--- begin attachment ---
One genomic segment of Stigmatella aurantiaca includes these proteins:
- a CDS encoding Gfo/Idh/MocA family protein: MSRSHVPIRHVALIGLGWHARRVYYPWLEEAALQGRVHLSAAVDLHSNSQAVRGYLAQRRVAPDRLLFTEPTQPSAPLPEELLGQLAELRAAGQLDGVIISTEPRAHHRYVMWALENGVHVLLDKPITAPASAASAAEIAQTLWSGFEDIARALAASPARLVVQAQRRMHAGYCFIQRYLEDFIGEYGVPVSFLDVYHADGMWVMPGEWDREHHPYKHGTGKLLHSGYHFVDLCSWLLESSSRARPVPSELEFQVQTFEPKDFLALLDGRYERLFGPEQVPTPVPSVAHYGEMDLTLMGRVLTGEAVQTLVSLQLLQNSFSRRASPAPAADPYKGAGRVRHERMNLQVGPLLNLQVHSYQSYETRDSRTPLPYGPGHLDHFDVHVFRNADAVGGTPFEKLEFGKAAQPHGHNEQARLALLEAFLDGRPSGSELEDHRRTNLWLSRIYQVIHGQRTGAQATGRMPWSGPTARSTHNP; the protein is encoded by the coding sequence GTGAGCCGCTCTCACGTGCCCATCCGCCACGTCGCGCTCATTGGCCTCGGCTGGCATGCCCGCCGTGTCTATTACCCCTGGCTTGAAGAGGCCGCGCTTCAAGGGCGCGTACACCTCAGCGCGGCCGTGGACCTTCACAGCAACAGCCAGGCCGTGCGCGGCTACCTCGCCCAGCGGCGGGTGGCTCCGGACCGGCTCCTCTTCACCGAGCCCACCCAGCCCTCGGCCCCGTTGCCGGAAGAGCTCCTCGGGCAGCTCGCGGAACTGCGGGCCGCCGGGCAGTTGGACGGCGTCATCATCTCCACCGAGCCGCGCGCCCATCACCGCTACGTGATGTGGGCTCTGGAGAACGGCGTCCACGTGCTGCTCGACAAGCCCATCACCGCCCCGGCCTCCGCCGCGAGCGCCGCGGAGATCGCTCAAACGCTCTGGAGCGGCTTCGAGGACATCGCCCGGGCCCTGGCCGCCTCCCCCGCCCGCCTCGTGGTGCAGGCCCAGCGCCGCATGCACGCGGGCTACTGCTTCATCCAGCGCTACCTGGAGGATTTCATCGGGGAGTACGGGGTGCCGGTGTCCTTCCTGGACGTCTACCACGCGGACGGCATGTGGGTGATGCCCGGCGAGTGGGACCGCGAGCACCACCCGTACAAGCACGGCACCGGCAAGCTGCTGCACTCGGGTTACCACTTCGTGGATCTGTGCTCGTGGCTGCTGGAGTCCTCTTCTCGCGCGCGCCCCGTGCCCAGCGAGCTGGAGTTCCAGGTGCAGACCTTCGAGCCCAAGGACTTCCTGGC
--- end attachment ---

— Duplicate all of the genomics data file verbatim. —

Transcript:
One genomic segment of Stigmatella aurantiaca includes these proteins:
- a CDS encoding Gfo/Idh/MocA family protein: MSRSHVPIRHVALIGLGWHARRVYYPWLEEAALQGRVHLSAAVDLHSNSQAVRGYLAQRRVAPDRLLFTEPTQPSAPLPEELLGQLAELRAAGQLDGVIISTEPRAHHRYVMWALENGVHVLLDKPITAPASAASAAEIAQTLWSGFEDIARALAASPARLVVQAQRRMHAGYCFIQRYLEDFIGEYGVPVSFLDVYHADGMWVMPGEWDREHHPYKHGTGKLLHSGYHFVDLCSWLLESSSRARPVPSELEFQVQTFEPKDFLALLDGRYERLFGPEQVPTPVPSVAHYGEMDLTLMGRVLTGEAVQTLVSLQLLQNSFSRRASPAPAADPYKGAGRVRHERMNLQVGPLLNLQVHSYQSYETRDSRTPLPYGPGHLDHFDVHVFRNADAVGGTPFEKLEFGKAAQPHGHNEQARLALLEAFLDGRPSGSELEDHRRTNLWLSRIYQVIHGQRTGAQATGRMPWSGPTARSTHNP; the protein is encoded by the coding sequence GTGAGCCGCTCTCACGTGCCCATCCGCCACGTCGCGCTCATTGGCCTCGGCTGGCATGCCCGCCGTGTCTATTACCCCTGGCTTGAAGAGGCCGCGCTTCAAGGGCGCGTACACCTCAGCGCGGCCGTGGACCTTCACAGCAACAGCCAGGCCGTGCGCGGCTACCTCGCCCAGCGGCGGGTGGCTCCGGACCGGCTCCTCTTCACCGAGCCCACCCAGCCCTCGGCCCCGTTGCCGGAAGAGCTCCTCGGGCAGCTCGCGGAACTGCGGGCCGCCGGGCAGTTGGACGGCGTCATCATCTCCACCGAGCCGCGCGCCCATCACCGCTACGTGATGTGGGCTCTGGAGAACGGCGTCCACGTGCTGCTCGACAAGCCCATCACCGCCCCGGCCTCCGCCGCGAGCGCCGCGGAGATCGCTCAAACGCTCTGGAGCGGCTTCGAGGACATCGCCCGGGCCCTGGCCGCCTCCCCCGCCCGCCTCGTGGTGCAGGCCCAGCGCCGCATGCACGCGGGCTACTGCTTCATCCAGCGCTACCTGGAGGATTTCATCGGGGAGTACGGGGTGCCGGTGTCCTTCCTGGACGTCTACCACGCGGACGGCATGTGGGTGATGCCCGGCGAGTGGGACCGCGAGCACCACCCGTACAAGCACGGCACCGGCAAGCTGCTGCACTCGGGTTACCACTTCGTGGATCTGTGCTCGTGGCTGCTGGAGTCCTCTTCTCGCGCGCGCCCCGTGCCCAGCGAGCTGGAGTTCCAGGTGCAGACCTTCGAGCCCAAGGACTTCCTGGC